(Video with sound)
Holiday time approaches and, with this, the booking of trips to distant places (or not) is usual at this time. The virus problem may be a disadvantage at this point, but sooner or later we’ll go back to trips to places we’ve always wanted to discover.
And for a photographer the adrenaline of knowing new places is always greater because the senses are more dispressed for what our eyes see.
If, on the one hand, the sense of discovery is great for our photographic creativity, the temptation to ‘shoot’ for ‘everything that moves’ is also great and leads us to disperse attention and care in choosing the subjects to photograph.
To avoid this dispersion, I will give you some tips that can be useful when you take travel photography, and so you can bring home some photos that will be proud of.
– Before traveling it is advisable to do a search about the place we will go. Understand what we’ll find and, if possible, see some locations photos to start building some photographic ideas.
– If the location is too attractive to shoot, try to restrict yourself to 2 or 3 themes and focus on building a ‘good’ story with these themes. This does not imply that you cannot photograph other things that will draw your attention, but do not disperse, and explore the selected themes well.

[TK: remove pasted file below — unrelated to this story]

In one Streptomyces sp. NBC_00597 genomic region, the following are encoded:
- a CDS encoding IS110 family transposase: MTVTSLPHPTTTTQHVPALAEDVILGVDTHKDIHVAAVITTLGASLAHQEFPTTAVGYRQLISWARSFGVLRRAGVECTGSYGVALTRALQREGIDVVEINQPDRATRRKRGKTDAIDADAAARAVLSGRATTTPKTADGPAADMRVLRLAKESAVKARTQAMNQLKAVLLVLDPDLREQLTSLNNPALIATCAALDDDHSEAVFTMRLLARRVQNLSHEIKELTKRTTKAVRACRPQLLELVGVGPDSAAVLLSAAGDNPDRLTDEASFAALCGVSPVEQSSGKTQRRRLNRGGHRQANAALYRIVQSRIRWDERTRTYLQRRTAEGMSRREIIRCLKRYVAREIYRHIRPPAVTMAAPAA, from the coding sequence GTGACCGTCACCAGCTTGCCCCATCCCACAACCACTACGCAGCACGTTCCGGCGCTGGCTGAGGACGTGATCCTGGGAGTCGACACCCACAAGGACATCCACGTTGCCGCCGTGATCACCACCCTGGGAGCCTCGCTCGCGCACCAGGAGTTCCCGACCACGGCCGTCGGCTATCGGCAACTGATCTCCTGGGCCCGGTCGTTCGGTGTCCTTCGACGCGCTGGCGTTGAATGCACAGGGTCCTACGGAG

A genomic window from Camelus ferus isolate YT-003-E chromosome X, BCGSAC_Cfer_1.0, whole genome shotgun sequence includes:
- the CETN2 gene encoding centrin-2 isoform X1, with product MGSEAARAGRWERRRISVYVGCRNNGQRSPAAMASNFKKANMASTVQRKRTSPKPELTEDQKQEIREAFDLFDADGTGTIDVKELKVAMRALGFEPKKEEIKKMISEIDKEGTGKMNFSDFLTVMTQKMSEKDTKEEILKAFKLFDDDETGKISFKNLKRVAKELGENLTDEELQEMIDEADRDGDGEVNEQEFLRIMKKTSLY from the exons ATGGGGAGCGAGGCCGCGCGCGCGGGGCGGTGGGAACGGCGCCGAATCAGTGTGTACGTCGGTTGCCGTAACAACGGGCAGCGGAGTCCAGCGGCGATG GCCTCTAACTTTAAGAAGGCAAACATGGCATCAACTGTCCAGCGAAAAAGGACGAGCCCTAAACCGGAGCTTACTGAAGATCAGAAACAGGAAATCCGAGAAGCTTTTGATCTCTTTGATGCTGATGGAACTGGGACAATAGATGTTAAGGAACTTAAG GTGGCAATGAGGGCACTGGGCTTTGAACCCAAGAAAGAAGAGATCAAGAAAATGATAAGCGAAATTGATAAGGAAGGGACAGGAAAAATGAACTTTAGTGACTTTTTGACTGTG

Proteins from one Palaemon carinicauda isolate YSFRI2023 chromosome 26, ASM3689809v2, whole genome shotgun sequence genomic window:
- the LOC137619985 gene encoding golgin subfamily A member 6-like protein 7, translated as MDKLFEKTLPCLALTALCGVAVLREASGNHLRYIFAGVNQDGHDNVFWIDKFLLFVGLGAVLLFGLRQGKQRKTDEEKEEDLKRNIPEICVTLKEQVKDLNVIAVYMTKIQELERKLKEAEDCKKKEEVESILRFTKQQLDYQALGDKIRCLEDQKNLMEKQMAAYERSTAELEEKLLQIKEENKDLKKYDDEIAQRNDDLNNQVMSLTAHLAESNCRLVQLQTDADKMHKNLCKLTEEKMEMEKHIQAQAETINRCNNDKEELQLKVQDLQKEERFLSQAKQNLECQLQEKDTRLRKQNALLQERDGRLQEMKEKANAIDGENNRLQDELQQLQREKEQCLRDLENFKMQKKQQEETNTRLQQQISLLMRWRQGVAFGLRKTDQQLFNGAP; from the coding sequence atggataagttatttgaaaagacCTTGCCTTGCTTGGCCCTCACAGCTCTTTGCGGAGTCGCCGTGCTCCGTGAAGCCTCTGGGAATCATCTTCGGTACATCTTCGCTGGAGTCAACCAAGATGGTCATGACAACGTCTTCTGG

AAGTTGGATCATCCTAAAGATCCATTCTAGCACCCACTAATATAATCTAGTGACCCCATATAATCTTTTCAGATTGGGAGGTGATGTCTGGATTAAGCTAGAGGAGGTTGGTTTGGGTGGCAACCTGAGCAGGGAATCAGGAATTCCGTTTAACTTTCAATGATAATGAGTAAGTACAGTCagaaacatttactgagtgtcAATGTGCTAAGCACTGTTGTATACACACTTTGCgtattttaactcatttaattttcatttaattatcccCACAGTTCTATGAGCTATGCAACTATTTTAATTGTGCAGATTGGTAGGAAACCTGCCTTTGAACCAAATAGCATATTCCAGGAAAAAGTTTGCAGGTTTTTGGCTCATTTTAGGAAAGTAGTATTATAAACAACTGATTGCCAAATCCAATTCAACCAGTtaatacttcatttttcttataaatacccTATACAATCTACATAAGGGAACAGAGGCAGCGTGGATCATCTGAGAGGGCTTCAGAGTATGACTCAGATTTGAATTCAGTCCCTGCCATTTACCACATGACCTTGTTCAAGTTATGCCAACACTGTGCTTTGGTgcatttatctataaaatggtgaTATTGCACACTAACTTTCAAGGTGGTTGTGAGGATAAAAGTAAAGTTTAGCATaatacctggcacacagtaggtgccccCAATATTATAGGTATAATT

– Is better to spend more time photographing the chosen subject(s) than ‘wasting’ time on many subjects.
– This last point is important because, as we all know, not always what our eyes embrace is what we want to show in the photos. Only with time can we visualize the framing of the photo separating it from the whole environment.
– When we visit very popular places, full of tourists, sometimes it is very difficult to photograph what we want without the presence of strangers in the photos. It doesn’t mean we have to shoot without framing anyone, but the excessive presence of people can ‘overshadow’ the main subject of the photo. The way we frame the issues must be well thought out, choosing what we want to include, even sacrificing a better perspective, so that we can exclude what we are not interested.
– One temptation we all have is to make ‘that’ postcard photo that we’ve seen a thousand times. I have nothing against these kinds of photos because I also do them, but we should not leave after the shot. We should make more photos of the subject looking for different angles, try to shoot horizontally but also vertically, a photo of detail or abstract type, anything that is different from the usual and, for sure, we will make a photo that will please you because it is different from the postcard we made at the beginning.
I could give many more tips, but the subject of travel photography is not exhausted in a post and, of course, we will return to it in the future.
Just to illustrate what I just said, I include a video about a monumental work by Gaudi – The Sagrada Familia in Barcelona – that I had the opportunity to visit last year.
Although Barcelona has a thousand themes to photograph, the Sagrada Familia was one of the themes I chose in advance to dedicate my time photographically.
I hope you enjoy it, and that the post will be useful for your upcoming trips.
Kisses and hugs.